This actually is a very important example to look at. This issue is smack in the middle of the divide between Roman Catholicism and Christianity. An understanding of justification: how we are set right with God. Now, the first step towards understanding this apparent contradiction is to look at other passages. The first step to understanding scripture is to use the Bible to interpret the Bible. Let’s try and find a bunch of other passages that speak to this issue. We need to understand them in their context, which we’ll get to in a minute. Nonetheless, let’s find some other passages that speak about justification and faith and salvation. 

Here’s one. Ephesians 2: 8-9, which says, “For by grace you were saved through faith, and this is not from yourselves. It is a gift of God. It is not from works, so that no one can boast.” That’s another tally mark for faith and not for works. And, indeed, if we were to survey the rest of the New Testament, we’d find the majority of verses saying that salvation is through faith, not works. 

Does this mean James is wrong? Well not necessarily. We have to understand what he’s saying before he could be wrong in what he’s saying. When looking at a passage of scripture, you also need to consider its context like I pointed out earlier. In this case, we need to consider his audience. James was writing to people who thought that their faith was just something to sit around and think about. No action was required at all. These people were called Antinomians. That’s probably a new word to you. “Anti” means against. “Nomian”, the middle there, is from the Greek word “nomas” meaning law. These people were against the law. They basically thought that you didn’t need to follow any moral code. You didn’t need to do any good works. All you needed was faith. Now I would point out that this concept of faith that is divorced from action is not actually faith at all, but that’s a topic for another day.

Just based in the words of Jesus alone, we see that their belief is incorrect. Jesus says, “If you love me, you will obey my commands.” That doesn’t sound like lawlessness to me. It also goes against Jesus’ teaching on the Beatitudes, which says we should help the poor, the hungry, the thirsty brothers in the church. Now, most would agree that the faith Jesus and Paul taught about was one of action, one of bearing fruit. Now that we understand a little more of the context in James, maybe it’s looking like James is right to correct these people and their misunderstanding.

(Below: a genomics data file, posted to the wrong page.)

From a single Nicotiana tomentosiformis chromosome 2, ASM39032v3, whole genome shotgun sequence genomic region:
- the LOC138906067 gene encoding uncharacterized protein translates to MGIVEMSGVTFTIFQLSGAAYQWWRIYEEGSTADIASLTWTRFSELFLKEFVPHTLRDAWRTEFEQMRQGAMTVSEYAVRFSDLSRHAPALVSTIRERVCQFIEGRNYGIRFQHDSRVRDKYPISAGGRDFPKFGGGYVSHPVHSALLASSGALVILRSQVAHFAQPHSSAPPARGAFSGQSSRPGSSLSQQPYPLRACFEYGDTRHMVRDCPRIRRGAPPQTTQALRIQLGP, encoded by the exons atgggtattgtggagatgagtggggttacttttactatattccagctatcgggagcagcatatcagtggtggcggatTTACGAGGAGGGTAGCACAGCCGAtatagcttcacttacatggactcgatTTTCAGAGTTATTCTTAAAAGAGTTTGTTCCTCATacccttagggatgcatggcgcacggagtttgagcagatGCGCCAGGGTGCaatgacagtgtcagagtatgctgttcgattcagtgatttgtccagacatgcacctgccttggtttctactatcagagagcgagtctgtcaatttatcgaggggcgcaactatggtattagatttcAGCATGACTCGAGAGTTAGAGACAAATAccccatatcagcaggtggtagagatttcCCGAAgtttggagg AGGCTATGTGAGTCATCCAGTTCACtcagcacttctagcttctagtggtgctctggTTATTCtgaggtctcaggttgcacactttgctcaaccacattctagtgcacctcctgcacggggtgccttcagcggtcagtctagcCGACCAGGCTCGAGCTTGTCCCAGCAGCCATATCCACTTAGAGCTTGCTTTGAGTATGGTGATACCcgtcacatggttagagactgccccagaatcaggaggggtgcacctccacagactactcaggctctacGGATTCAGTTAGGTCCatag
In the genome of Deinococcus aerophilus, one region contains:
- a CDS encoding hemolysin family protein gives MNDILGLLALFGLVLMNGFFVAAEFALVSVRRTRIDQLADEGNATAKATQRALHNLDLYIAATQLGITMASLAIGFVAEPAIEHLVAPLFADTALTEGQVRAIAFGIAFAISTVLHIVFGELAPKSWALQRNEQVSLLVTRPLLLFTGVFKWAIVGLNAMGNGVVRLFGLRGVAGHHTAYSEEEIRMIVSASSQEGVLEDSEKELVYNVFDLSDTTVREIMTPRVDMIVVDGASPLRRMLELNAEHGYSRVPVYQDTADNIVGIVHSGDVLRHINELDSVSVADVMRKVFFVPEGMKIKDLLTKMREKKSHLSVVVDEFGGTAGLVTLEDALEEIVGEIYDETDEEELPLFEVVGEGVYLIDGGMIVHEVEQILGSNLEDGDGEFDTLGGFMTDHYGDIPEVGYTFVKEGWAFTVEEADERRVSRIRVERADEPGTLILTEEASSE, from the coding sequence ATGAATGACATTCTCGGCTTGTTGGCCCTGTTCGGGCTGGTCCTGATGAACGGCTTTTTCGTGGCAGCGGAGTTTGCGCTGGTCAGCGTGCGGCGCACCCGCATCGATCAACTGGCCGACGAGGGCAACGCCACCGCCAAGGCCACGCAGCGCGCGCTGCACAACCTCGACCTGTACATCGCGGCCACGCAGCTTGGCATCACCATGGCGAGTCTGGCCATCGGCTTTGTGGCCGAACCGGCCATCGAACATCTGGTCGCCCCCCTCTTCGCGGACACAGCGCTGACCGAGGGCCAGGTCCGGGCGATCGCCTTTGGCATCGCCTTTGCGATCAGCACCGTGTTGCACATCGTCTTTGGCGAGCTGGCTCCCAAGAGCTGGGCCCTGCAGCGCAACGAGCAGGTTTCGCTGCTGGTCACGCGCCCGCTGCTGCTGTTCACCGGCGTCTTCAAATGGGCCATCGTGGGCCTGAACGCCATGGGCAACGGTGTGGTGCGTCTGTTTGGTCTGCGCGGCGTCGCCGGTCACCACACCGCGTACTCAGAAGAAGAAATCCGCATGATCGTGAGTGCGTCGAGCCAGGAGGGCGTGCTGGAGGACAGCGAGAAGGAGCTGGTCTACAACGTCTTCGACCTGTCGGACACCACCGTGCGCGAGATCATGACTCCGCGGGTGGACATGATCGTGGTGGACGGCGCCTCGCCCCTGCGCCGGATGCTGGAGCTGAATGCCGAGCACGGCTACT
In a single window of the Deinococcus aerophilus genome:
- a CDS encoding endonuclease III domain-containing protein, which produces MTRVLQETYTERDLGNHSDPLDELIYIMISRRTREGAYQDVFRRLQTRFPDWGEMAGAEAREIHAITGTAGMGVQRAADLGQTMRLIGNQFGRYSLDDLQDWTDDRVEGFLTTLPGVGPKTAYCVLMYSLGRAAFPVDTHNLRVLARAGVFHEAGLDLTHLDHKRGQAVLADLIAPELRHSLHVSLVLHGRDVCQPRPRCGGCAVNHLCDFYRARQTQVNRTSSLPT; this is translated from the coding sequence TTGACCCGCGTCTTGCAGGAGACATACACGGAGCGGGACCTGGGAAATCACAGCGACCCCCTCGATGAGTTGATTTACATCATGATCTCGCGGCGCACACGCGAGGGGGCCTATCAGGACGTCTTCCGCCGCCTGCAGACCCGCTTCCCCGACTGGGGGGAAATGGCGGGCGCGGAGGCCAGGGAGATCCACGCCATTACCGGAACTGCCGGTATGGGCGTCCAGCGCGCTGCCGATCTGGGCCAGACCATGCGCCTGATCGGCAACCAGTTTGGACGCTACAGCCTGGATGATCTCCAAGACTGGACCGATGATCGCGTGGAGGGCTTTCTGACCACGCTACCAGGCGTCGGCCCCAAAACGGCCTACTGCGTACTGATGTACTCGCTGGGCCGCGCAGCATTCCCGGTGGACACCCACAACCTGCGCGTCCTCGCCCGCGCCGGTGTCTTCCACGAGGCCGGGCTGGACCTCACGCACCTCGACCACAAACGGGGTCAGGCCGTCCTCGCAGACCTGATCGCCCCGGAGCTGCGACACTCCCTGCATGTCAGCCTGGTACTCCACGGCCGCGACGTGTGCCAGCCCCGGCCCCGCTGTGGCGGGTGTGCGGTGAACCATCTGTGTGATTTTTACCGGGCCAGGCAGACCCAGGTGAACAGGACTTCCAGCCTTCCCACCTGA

Faith isn’t just something that exists in and of itself, and sits there divorced from action and doesn’t motivate us to do anything. However, did he err too far on the side of works? Well, let’s look at the next step in order to understand how to put this passage together. Remember, the first step was to use the Bible to interpret the Bible – let’s find other passages that speak to hear understanding that scripture is not going to contradict itself. The Bible is internally cohesive, and so apparent contradictions can be worked through.

The second step is to understand the context of the passage, and we looked at that. 

Here’s the third step. The Oxford English dictionary contains 171,476 words, and the English language itself has more words than any other modern language. However, even with all of our unique words, we still often use the same word to refer to different ideas, and this is exactly what is happening with James and Paul. We need to consider how these different authors are using the word “justified.” Because contrary to what many of us were taught growing up and maybe believed all of our lives, words don’t actually have meanings. Words have usages.

For instance, if I say the word “milk,” you have no idea what I mean. Am I referring to the white tasty drink which is a noun? or did I mean to exploit or defraud someone which is a verb? or did I mean to bring forth the white tasty drink from a cow? You don’t know. Even if I used it in a sentence, you might not be able to tell. Let’s look at the context of the individual words and their usage in these respective verses.

When Paul speaks of justification, here’s what he means. He means “to declare free of blame or absolve of guilt”, and he is very consistent in this in how he writes in Romans. “There’s no condemnation for those who are in Christ.” – All of this type of extremely encouraging language for people who used to be dead in their sin, so we are declared free of blame. We are absolved of our guilt when Paul speaks of our justification.